Alabama senator seeks Common Core repeal

Classroom

MONTGOMERY, Ala. (AP) – A state legislator is seeking a Senate floor showdown on his proposal to repeal the Common Core curriculum standards, an issue that has divided the state’s Republicans and sparked passionate debate over what the standards mean for Alabama classrooms.

Sen. Scott Beason, R-Gardendale, filed a bill Thursday that would repeal the standards until at least Jan. 1, 2017. Beason obtained 14 co-sponsors for his legislation, which he said shows the bill at least deserves debate in the 35-member Senate.

“Common Core is an unproven, untested education experiment. If Common Core turns out to be the great educational panacea, then in 2017 the state school board can adopt it. I’m convinced by that time Common Core will be falling apart all over the country,” Beason said.

Alabama is one of 45 states to adopt the standards that were developed by the National Governors’ Association and tied to federal Race to the Top grants by the Obama administration. Repeal has become a rallying cry from state tea party groups and some conservatives who call it the nationalization of public education. Business associations and state education groups have embraced the standards saying they will boost Alabama student performance.

Sally Howell, ?executive director of the Alabama Association of School Boards, said repeal would be like going back to a “bag phone from an iPhone.”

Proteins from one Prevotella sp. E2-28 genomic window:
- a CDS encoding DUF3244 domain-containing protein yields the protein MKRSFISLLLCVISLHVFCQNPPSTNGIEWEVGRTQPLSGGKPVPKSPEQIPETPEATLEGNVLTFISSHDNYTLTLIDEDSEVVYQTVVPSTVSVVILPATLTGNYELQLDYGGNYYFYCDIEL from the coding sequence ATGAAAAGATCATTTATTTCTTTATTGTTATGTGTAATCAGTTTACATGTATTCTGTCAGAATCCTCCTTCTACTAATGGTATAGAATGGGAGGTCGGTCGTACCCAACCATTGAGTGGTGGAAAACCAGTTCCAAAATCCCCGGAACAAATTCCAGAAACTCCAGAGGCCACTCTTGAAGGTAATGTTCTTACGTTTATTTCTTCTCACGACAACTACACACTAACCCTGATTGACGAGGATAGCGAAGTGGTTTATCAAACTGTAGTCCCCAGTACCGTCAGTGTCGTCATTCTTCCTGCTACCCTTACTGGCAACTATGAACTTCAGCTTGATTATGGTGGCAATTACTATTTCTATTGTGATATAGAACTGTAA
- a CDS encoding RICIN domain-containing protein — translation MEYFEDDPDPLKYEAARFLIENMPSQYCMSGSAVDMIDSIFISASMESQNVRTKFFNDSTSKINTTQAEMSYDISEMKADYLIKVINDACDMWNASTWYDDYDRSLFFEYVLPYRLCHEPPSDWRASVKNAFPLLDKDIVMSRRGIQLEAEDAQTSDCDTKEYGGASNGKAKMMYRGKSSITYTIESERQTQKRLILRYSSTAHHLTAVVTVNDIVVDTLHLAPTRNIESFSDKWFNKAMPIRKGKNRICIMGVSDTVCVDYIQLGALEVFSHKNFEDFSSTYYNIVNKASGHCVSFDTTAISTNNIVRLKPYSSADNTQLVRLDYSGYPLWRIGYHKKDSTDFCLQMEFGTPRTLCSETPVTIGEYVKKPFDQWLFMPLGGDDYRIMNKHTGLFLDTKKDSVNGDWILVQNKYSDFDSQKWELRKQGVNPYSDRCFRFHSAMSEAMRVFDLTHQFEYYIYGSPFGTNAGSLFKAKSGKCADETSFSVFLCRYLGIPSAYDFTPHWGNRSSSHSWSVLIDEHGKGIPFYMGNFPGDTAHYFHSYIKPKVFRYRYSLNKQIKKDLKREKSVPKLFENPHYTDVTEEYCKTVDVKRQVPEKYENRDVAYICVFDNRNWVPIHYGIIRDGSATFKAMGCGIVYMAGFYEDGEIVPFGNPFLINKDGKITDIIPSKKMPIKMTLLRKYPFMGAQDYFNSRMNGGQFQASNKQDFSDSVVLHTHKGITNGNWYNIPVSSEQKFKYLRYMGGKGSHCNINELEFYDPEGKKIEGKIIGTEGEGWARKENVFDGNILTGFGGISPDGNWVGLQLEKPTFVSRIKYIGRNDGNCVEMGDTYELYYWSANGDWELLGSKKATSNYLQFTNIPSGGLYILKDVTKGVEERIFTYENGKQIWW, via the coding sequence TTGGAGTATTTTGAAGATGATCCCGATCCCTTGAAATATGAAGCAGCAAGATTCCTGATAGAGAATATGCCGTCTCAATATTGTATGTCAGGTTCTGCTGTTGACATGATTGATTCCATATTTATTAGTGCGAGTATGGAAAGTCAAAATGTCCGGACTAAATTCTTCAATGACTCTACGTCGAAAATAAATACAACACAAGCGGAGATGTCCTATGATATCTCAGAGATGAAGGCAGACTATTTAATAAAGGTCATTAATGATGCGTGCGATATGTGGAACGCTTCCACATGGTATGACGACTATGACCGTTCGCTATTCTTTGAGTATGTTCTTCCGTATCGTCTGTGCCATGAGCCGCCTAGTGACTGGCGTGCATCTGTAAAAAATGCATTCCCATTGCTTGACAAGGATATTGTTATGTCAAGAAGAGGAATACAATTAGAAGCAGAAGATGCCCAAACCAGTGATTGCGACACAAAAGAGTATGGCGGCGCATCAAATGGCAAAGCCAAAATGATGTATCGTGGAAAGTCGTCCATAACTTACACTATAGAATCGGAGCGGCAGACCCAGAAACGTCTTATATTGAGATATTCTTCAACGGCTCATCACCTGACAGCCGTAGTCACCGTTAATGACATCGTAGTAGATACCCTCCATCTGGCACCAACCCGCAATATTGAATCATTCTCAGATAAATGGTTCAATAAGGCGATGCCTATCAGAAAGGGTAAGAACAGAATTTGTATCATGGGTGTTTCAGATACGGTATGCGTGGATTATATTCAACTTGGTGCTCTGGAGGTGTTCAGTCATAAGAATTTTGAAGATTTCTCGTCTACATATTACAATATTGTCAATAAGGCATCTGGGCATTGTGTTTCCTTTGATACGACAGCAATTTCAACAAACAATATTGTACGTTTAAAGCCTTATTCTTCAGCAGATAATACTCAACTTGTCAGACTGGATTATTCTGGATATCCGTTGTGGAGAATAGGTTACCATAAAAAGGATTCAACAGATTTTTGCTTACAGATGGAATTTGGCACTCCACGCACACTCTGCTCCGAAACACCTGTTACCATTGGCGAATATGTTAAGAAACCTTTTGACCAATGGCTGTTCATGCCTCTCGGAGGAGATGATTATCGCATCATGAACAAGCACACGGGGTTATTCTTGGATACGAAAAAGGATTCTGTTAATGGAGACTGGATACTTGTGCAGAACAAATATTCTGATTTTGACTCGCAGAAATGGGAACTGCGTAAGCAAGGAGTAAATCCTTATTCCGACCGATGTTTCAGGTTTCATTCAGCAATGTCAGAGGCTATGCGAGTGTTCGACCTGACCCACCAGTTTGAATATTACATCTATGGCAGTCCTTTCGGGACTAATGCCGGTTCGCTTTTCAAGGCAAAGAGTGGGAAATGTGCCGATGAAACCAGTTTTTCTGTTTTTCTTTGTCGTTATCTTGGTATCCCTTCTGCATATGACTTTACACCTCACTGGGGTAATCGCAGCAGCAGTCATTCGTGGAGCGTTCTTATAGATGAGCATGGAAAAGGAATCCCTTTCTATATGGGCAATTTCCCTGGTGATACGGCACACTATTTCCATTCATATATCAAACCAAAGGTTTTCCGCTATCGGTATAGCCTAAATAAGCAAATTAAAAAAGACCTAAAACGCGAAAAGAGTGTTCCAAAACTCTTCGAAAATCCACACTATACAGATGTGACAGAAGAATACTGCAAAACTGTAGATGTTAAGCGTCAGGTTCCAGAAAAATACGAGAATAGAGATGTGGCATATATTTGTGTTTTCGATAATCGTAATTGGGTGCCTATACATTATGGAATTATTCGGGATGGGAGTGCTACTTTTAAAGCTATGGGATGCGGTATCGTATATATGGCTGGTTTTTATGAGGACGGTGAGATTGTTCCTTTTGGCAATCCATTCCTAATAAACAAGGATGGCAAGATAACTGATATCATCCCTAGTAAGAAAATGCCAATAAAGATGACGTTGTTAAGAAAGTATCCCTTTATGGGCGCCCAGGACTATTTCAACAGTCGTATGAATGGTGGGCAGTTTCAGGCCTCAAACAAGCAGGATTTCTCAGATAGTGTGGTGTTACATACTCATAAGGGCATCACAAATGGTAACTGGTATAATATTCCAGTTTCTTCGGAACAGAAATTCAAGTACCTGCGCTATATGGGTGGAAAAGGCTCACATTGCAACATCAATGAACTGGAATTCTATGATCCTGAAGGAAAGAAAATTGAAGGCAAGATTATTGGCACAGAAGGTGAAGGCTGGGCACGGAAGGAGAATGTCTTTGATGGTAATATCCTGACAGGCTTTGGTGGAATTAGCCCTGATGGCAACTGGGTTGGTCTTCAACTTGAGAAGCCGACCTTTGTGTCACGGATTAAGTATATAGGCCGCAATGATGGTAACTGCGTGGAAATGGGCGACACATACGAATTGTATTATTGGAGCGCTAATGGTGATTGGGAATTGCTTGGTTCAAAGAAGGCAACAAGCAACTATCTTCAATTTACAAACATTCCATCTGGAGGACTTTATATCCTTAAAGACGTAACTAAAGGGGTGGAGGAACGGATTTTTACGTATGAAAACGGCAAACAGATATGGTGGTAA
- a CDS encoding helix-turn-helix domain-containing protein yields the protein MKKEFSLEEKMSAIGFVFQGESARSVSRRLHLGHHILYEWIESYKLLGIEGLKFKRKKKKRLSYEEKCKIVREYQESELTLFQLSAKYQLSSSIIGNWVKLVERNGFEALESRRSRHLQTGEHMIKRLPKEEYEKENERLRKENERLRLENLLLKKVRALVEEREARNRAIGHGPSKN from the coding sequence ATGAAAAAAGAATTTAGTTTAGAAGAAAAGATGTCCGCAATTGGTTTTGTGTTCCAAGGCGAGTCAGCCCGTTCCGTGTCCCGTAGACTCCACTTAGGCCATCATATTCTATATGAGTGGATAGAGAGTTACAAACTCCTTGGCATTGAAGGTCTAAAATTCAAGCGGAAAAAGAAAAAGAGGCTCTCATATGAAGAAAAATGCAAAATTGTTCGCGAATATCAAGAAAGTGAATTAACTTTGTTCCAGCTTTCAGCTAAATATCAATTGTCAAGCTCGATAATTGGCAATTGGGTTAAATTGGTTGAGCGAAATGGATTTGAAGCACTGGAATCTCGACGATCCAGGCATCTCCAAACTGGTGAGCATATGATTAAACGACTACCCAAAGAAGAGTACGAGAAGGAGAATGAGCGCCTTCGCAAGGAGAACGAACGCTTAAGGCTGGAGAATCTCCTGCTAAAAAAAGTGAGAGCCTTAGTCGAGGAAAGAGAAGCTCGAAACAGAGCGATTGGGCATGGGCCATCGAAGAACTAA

“This legislation is politics at its worst. It is bad for students. It is a power grab by the state Legislature, and it is wasteful. By dictating what is taught in our classrooms, the Legislature would waste hundreds of thousands of hours spent implementing higher standards and would cause school systems to trash classroom materials based on these world-class standards and replace them with old, outdated materials,” Howell said.

Alabama Superintendent Tommy Bice said he was reviewing the bill and gathering facts as to its “far-reaching and negative potential impact.” The head of the Business Council of Alabama also urged legislators to keep the standards in place.

“The business community in Alabama is, by far, the largest consumer of the product created by our state’s school systems, so it is imperative that graduates possess the skills and education that the 21st century workplace demands,” Business Council of Alabama President and CEO William J. Canary said.

Senate President Pro Tem Del Marsh, R-Anniston, said while he will continue to study the debate over Common Core, his position remains that a repeal bill will not hit the Senate floor.

Marsh noted Beason’s bill had the signatures of 15 senators, which he said didn’t show a mandate in the 35-member Senate.

The battle over Common Core is taking place with an election-year backdrop, as Republicans face primary opponents in June.

Beason, who is running for Congress, said some legislators want to avoid a vote.

“I think there are legislators in both houses that are solidly committed to both sides,” Beason said.

(Copyright 2014 The Associated Press. All rights reserved. This material may not be published, broadcast, rewritten or redistributed.)

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